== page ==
Krasnow, on the other hand, heard in Chapman an authentically original voice and personality, fresh and distinct from the current music scene. By the time the two returned to the annual WEA gathering the following August, Chapman’s self-titled Elektra debut album had proven an unlikely #1 phenomenon on the Billboard 200, highlighted by the top 10 pop hit, “Fast Car.” Ultimately certified six-times platinum by the RIAA, Tracy Chapman also earned Chapman her first two Grammy Awards, for “Best Contemporary Folk Album” and “Best Female Pop Vocal Performance.”
The album should have been impossible to follow, but 1989’s Crossroads proved an inspired, platinum-certified second act. Matters of the Heart was released in 1992, followed three years later by New Beginning, featuring the platinum-certified single, “Give Me One Reason,” a top 3 hit on Billboard’s “Hot 100” and 1996 Grammy Award winner for “Best Rock Song.”
Two further Elektra releases followed before Chapman made her Atlantic Records debut with 2007’s Where You Live. Hailed as being among the most powerful works of her career, the acclaimed collection fully ratified Tracy Chapman’s continuing status as pop’s preeminent folk voice.
Signed to Asylum a year before its merger with Elektra, Tom Waits was certainly cut from a very different cloth than his other SoCal singer/songwriter labelmates – with musical stories that were much more about the low life of Skid Row than the high life of Hotel California. Steeped in jazz, folk, and blues, he introduced his trademark gravelly voice on his 1973 debut album, Closing Time, followed by The Heart of Saturday Night (1974), and Nighthawks at the Diner (1975).
Having won critical acclaim and built a modest but rabid following, Waits broke into the lower reaches of the top 100 on the Billboard album chart with the 1976 release of Small Change, which lurches through a whiskey haze and survives to tell the tale in jazz poetry. The cover – shot by the late Joel Brodsky (whose iconic images were used on nine Doors album covers for Elektra) – captures the album’s essence in a photograph of Waits hanging out in a strip club dressing room with a barely covered dancer. Full of eccentric characters and vivid portrayals of late-night bars and down-and-out patrons of the “arts,” the album’s novelistic approach stands out in songs like “Tom Traubert’s Blues (Four Sheets to the Wind in Copenhagen),” “Bad Liver and a Broken Heart,” “Pasties and a G-String,” and “The Piano Has Been Drinking (Not Me).”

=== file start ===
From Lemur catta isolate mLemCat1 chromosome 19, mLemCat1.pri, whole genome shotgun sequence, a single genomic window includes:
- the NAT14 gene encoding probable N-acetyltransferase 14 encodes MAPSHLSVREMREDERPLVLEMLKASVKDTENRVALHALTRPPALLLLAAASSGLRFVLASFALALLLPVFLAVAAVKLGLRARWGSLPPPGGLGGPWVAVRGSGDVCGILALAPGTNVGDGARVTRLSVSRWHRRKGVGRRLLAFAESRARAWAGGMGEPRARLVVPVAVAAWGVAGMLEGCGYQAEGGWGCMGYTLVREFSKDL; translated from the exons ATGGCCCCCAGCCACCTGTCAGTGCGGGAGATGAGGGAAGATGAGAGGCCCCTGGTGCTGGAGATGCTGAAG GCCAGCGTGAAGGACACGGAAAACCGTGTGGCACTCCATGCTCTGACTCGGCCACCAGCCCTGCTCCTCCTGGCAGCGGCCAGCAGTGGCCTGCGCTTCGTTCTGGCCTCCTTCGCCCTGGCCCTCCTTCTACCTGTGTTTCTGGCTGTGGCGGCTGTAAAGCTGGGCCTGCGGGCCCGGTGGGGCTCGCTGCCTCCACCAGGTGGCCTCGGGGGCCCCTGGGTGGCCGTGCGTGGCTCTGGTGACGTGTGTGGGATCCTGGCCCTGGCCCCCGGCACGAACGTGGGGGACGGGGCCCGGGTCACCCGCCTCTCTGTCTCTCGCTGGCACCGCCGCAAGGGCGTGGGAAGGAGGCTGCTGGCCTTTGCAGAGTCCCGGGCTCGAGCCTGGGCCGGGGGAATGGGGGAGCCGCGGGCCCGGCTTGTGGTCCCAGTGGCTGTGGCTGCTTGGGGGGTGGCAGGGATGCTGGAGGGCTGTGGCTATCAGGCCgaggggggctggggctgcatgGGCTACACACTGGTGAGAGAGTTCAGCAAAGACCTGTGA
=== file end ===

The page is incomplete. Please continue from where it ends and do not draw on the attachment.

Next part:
Small Change proved that despite the massive commercial success of acts like The Eagles – who covered Waits’s “Ol’ 55” for On The Border – Elektra/Asylum still offered a home for quirky, one-of-a-kind, offbeat geniuses. Waits recorded three more albums for the label – Foreign Affairs (1977), Blue Valentine (1978), and Heart Attack and Vine (1980), while also beginning an accomplished parallel career as a film actor.
Greenwich Village not only became a magnet for songwriters, it also attracted interpreters of folk and country blues. Nobody did it better than Tom Rush, a thoughtful, immaculate stylist, exquisitely adapting other’s material.
Tom emerged from the Boston and Cambridge scene and when he signed to Elektra had already recorded two albums for Prestige in 1963 that revealed him to be an accomplished bottleneck guitarist. His Elektra debut, Tom Rush, is simply masterful, and his version of Bukka White‘s “The Panama Limited” beyond compare.
When Rush came to record his second LP, Take A Little Walk With Me, much of his repertoire had been used. The second side of this album showed that like Bob Dylan, he was more than just a folkie, Al Kooper leading a full electric band including Bruce Langhorne and Harvey Brooks through a set of Chuck Berry, Bo Diddley and Buddy Holly songs.
By Rush’s third and final Elektra album in 1969, he was decided to adopt a more modern approach. The Circle Game featured songs by the then unknown James Taylor, Jackson Browne and Joni Mitchell, probably the three biggest stars to be of the confessional school of song writing prevalent in the 70’s. Tom Rush's own songwriting contribution was the poignant ‘’No Regrets,” easily the definitive version of this much recorded song.
Tom Paxton was one of the early aspiring folk performers to move to New York in 1960, ahead of Bob Dylan, Phil Ochs and the rest of the pack.
Four years later, he recorded, Ramblin' Boy, getting his break on Elektra. The album is astonishingly diverse and accomplished, and it defined Paxton's entire career in its rich mix of romanticism, topical material and children's songs. Ramblin' Boy includes many of his best and most enduring work including 'Going To The Zoo,' 'I Can't Help But Wonder Where I'm Bound,' and, his most often covered, 'The Last Thing On My Mind.'
Paxton's avuncular presence and early maturity as a songwriter often results in his being overlooked, compared to his more angry contemporaries, notably Phil Ochs and the early Bob Dylan, but Paxton's strength was always his subtlety and sense of melody. Is there a more effective protest song than the jaunty 'Lyndon Johnson Told The Nation' (from his second Elektra album, Ain't That News?).
Paxton remained with Elektra for seven albums, the last in 1971. To this day, he maintains the same level of humanity and gentle, perceptive craftsmanship.